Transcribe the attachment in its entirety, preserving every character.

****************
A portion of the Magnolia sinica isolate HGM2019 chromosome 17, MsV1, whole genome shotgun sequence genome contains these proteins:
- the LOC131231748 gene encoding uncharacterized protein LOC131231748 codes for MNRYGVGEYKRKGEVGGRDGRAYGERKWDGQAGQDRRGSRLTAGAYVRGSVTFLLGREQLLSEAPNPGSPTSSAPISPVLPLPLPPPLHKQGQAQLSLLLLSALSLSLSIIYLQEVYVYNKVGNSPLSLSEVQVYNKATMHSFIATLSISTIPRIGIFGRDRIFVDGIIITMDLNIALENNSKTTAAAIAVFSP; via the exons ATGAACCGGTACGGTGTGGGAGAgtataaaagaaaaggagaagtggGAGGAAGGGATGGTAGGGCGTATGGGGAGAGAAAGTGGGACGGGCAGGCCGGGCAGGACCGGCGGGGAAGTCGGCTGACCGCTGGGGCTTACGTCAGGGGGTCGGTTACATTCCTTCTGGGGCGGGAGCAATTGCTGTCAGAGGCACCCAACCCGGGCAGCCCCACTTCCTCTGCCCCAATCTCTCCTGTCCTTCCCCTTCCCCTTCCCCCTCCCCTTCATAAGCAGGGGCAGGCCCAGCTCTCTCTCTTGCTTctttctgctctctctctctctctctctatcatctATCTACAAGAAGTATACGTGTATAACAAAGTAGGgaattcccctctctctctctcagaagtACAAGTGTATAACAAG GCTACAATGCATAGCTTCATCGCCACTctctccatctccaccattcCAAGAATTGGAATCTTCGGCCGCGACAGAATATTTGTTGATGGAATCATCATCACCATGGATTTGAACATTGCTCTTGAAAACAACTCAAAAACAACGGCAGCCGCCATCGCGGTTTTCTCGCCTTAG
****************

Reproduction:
A portion of the Magnolia sinica isolate HGM2019 chromosome 17, MsV1, whole genome shotgun sequence genome contains these proteins:
- the LOC131231748 gene encoding uncharacterized protein LOC131231748 codes for MNRYGVGEYKRKGEVGGRDGRAYGERKWDGQAGQDRRGSRLTAGAYVRGSVTFLLGREQLLSEAPNPGSPTSSAPISPVLPLPLPPPLHKQGQAQLSLLLLSALSLSLSIIYLQEVYVYNKVGNSPLSLSEVQVYNKATMHSFIATLSISTIPRIGIFGRDRIFVDGIIITMDLNIALENNSKTTAAAIAVFSP; via the exons ATGAACCGGTACGGTGTGGGAGAgtataaaagaaaaggagaagtggGAGGAAGGGATGGTAGGGCGTATGGGGAGAGAAAGTGGGACGGGCAGGCCGGGCAGGACCGGCGGGGAAGTCGGCTGACCGCTGGGGCTTACGTCAGGGGGTCGGTTACATTCCTTCTGGGGCGGGAGCAATTGCTGTCAGAGGCACCCAACCCGGGCAGCCCCACTTCCTCTGCCCCAATCTCTCCTGTCCTTCCCCTTCCCCTTCCCCCTCCCCTTCATAAGCAGGGGCAGGCCCAGCTCTCTCTCTTGCTTctttctgctctctctctctctctctctatcatctATCTACAAGAAGTATACGTGTATAACAAAGTAGGgaattcccctctctctctctcagaagtACAAGTGTATAACAAG GCTACAATGCATAGCTTCATCGCCACTctctccatctccaccattcCAAGAATTGGAATCTTCGGCCGCGACAGAATATTTGTTGATGGAATCATCATCACCATGGATTTGAACATTGCTCTTGAAAACAACTCAAAAACAACGGCAGCCGCCATCGCGGTTTTCTCGCCTTAG